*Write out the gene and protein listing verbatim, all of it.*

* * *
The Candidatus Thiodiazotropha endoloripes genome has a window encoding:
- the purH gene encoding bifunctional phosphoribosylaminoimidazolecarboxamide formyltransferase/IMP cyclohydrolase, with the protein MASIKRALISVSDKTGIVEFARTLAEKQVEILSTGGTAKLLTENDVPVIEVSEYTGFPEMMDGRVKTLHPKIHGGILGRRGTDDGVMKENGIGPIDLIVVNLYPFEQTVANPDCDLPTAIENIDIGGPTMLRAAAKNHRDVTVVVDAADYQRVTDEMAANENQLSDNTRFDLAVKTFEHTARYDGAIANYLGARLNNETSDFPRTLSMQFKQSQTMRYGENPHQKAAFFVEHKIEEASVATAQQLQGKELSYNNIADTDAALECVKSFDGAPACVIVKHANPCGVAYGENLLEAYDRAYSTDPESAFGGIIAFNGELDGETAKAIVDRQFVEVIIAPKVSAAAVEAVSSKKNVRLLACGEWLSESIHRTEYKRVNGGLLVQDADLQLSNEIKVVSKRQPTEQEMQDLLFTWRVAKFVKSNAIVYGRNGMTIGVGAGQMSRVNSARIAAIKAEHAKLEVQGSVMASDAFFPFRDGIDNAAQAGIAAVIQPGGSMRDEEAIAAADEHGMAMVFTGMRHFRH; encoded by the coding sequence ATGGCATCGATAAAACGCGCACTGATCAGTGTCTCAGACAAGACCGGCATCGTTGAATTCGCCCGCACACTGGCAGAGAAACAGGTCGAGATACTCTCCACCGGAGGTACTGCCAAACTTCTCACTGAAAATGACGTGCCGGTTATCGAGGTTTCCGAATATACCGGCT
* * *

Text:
The Candidatus Thiodiazotropha endoloripes genome has a window encoding:
- the purH gene encoding bifunctional phosphoribosylaminoimidazolecarboxamide formyltransferase/IMP cyclohydrolase, with the protein MASIKRALISVSDKTGIVEFARTLAEKQVEILSTGGTAKLLTENDVPVIEVSEYTGFPEMMDGRVKTLHPKIHGGILGRRGTDDGVMKENGIGPIDLIVVNLYPFEQTVANPDCDLPTAIENIDIGGPTMLRAAAKNHRDVTVVVDAADYQRVTDEMAANENQLSDNTRFDLAVKTFEHTARYDGAIANYLGARLNNETSDFPRTLSMQFKQSQTMRYGENPHQKAAFFVEHKIEEASVATAQQLQGKELSYNNIADTDAALECVKSFDGAPACVIVKHANPCGVAYGENLLEAYDRAYSTDPESAFGGIIAFNGELDGETAKAIVDRQFVEVIIAPKVSAAAVEAVSSKKNVRLLACGEWLSESIHRTEYKRVNGGLLVQDADLQLSNEIKVVSKRQPTEQEMQDLLFTWRVAKFVKSNAIVYGRNGMTIGVGAGQMSRVNSARIAAIKAEHAKLEVQGSVMASDAFFPFRDGIDNAAQAGIAAVIQPGGSMRDEEAIAAADEHGMAMVFTGMRHFRH; encoded by the coding sequence ATGGCATCGATAAAACGCGCACTGATCAGTGTCTCAGACAAGACCGGCATCGTTGAATTCGCCCGCACACTGGCAGAGAAACAGGTCGAGATACTCTCCACCGGAGGTACTGCCAAACTTCTCACTGAAAATGACGTGCCGGTTATCGAGGTTTCCGAATATACCGGCT